Just as a quick update on what is happening here behind the scenes, about two weeks ago our technical team (David, Stephen and Richard) began a review and refactor of the core Saito code. Our goals are threefold:
1. Fix Bugs:
We spotted two bugs during testing earlier this month that we consider “show-stoppers”, along with a few other minor issues that we wanted to tighten up before advertising and promoting Saito to the general public. While none of these issues technically *broke* the Saito blockchain they could make it less reliable and confuse people.
One of these problems, for example, is the fact that users can make double-spends right now if they lower their default fee, send a transaction, reload their browser, and then immediately send another before the block containing their previous transaction is produced. Because of the way our code works, wallets will happily use the same UTXO twice in this situation, since memory of the spend attempt doesn’t carry across browser reloads. Servers can include both transactions in their mempools, and while the network will never accept a block with a double-spend, the way the code dealt with this can cause important things like confirmation emails (“Address Registration Success!”) to disappear into the ether (sorry, John).
Another example of a usability problem we spotted that we want to get fixed happens if a lite-client waits a few days between Saito sessions. Because our network can produce blocks reasonably quickly, it can take quite a while for browsers to catch up with the chain, during which time the network can seem slow. We have also decided to add unit testing to the scope of this re-write, along with shifting from using callbacks to promises.
2. Simplify Architecture and Find Problems:
As we’ve added features like “Automatic Transaction Rebroadcasting” and VIP transactions to Saito over the past few months, our new code has basically been grafted onto our existing structure. A lot of this is my own personal bias towards getting things working before trying to make them perfect. Unnecessary complexity can also be added when fixing bugs: sometimes it is easier to just patch an implementation problem rather than fix the cause of the problem on a deeper architectural level.
By re-implementing the entire core codebase step-by-step, this re-write is giving us the opportunity to review all of these decisions. And so we are simplifying the way Saito is organized, making sure that all of the relevant bits of code are sitting in the right parts of the codebase (i.e. all block validation functions are in the block class, not hidden away in the storage class) and cleaning up the organization of some of the more complex parts of the codebase (I’m looking at you, addBlockToBlockchain) so that it is more immediately obvious what bits of code do what and how they are related to the overarching structure.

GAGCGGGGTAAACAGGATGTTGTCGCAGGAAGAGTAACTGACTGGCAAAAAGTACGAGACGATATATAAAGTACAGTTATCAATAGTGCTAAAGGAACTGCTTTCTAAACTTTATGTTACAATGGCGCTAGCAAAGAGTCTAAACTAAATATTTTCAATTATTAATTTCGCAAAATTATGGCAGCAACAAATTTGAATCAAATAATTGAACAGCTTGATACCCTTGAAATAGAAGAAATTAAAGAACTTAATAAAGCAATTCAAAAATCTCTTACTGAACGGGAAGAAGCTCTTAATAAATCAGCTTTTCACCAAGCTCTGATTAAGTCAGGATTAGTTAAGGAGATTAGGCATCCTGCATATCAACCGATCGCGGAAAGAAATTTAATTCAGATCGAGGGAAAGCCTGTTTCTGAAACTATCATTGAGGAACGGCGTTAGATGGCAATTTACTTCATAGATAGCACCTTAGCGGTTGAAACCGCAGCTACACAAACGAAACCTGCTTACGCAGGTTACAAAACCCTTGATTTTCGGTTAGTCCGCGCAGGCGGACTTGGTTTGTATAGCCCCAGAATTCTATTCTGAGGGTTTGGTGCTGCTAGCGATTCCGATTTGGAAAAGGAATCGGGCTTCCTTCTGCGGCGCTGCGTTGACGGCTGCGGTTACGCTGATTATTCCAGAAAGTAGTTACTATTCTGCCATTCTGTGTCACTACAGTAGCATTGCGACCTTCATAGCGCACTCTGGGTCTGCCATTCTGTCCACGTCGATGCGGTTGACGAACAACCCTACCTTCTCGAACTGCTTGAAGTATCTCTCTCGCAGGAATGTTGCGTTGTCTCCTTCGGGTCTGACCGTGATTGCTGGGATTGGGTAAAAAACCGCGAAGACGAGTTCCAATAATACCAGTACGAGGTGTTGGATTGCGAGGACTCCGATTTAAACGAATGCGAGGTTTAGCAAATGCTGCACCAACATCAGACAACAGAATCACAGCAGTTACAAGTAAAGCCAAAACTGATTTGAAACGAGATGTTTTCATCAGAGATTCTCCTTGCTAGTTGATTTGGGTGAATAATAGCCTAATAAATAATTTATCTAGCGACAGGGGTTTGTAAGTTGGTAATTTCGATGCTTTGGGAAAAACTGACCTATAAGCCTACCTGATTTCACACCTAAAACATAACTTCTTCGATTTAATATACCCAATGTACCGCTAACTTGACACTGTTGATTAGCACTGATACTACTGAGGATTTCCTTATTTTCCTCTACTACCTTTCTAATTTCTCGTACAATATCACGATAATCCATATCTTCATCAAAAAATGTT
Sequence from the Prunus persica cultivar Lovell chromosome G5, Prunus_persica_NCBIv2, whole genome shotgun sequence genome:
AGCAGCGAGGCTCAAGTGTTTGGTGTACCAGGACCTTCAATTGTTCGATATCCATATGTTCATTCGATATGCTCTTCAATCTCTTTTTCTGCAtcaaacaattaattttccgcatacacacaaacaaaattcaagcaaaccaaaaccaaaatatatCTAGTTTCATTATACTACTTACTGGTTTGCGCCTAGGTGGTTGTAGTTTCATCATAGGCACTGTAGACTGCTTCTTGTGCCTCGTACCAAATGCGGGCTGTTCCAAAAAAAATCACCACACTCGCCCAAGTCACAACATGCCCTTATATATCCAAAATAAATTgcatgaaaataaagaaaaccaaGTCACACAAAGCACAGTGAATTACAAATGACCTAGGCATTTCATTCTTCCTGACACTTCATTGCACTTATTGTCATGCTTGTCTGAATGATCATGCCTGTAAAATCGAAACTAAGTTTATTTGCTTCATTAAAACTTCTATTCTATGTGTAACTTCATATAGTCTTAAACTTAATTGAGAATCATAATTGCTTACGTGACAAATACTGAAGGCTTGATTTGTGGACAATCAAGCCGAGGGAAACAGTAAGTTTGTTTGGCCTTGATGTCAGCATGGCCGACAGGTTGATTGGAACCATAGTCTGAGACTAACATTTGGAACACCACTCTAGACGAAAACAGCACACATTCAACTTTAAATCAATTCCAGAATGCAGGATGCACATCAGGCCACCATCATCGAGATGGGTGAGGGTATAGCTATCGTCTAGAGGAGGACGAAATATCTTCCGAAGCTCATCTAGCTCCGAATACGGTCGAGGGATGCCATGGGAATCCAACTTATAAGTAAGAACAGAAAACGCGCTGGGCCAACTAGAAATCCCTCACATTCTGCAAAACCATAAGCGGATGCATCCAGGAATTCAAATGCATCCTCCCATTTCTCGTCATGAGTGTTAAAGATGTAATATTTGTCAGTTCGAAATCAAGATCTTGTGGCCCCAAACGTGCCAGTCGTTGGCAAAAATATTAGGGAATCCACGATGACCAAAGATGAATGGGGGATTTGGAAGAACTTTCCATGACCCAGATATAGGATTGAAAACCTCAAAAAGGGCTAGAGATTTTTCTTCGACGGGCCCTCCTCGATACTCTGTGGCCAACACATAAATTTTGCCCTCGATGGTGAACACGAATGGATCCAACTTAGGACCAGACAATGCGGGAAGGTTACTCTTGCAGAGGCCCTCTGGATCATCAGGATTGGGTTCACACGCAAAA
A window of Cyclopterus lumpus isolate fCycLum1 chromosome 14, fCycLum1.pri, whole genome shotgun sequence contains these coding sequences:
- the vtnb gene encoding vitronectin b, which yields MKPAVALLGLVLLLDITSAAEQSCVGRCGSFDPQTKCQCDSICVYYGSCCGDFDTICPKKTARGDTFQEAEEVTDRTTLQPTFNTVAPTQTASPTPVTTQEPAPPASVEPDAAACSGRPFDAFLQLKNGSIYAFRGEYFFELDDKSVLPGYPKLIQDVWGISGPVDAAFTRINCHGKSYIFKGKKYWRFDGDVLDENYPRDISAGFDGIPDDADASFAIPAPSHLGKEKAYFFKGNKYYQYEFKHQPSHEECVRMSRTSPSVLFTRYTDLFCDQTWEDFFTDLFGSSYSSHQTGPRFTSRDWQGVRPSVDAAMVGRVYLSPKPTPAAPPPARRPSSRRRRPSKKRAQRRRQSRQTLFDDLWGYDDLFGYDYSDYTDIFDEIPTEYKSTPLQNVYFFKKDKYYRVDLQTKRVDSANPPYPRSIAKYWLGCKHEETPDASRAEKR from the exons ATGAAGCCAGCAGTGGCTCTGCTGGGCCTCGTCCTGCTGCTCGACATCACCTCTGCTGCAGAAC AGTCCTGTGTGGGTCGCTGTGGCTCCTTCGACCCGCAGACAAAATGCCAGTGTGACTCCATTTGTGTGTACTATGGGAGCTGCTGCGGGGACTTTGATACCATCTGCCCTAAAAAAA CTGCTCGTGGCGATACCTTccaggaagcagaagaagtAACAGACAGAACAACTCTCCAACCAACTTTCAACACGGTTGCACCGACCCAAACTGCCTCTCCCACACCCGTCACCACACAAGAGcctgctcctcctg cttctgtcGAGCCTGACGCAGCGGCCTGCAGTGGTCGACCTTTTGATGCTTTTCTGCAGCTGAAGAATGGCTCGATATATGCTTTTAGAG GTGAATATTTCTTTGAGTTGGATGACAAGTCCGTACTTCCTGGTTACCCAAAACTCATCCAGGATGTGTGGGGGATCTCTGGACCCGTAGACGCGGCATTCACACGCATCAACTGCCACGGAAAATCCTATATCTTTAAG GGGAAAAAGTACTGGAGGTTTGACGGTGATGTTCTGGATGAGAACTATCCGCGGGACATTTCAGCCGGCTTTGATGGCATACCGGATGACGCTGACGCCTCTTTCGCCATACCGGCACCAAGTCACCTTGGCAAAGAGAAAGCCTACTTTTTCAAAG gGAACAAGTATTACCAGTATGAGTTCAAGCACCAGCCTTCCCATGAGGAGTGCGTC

3. Team Education
As the original architect and implementer of most of the existing non-module code, I’ve personally felt like a bottleneck in development for a while. Whenever features have needed to be added to the core code, I’ve typically been the only one with enough holistic knowledge of the codebase to make those changes. Even members of our team have felt trepidation about wandering into certain parts of the codebase out of uncertainty about what it is doing and how various functions fit into the bigger picture.
Since we are fixing these other issues, we are doing it through a process that is forcing two other members of our team (Stephen and Richard) to engage line-by-line with the codebase and write significant parts of the new application. We are also shifting towards a method of programming that is more collaborative: pre-implementation review of the existing code and discussions of what changes we want to see, and then post-implementation review. As a result, by the end of this re-write we should have tripled the number of developers who are experienced enough with Saito to debug Core application logic and help onboard new developers. New developers will also be helped out with more commenting and unit tests.
So how are we doing on timelines? We’ve been slowed down by the fact we are currently closing a round of fundraising as that has kept Richard and I from being able to spend every day focused on the rewrite. Our pace of progress is still pretty rapid though. We’re up to about 4000 LOC complete on a write-up that will probably take us to around 9000 LOC total. If you’re tracking our progress technically, you can check out the latest version of our software at the Github repository below. This is just a temporary repository, as we will be shifting the code back into our main repository once it is finished and sufficiently debugged that we’re willing to run it on the main network:
Right now most of the ancillary classes have been re-implemented, and we are stepping through the process of creating blocks and adding blocks to the blockchain. As such, the major changes for the next week will involve fleshing out the Blockchain, Storage and Wallet classes. I’m guessing that we should have all of the important parts of the core software re-implemented by the end of next week, and that once that is done it will take us another week or two to add the new features we want like bloom filters and more robust defences against block-flooding attacks.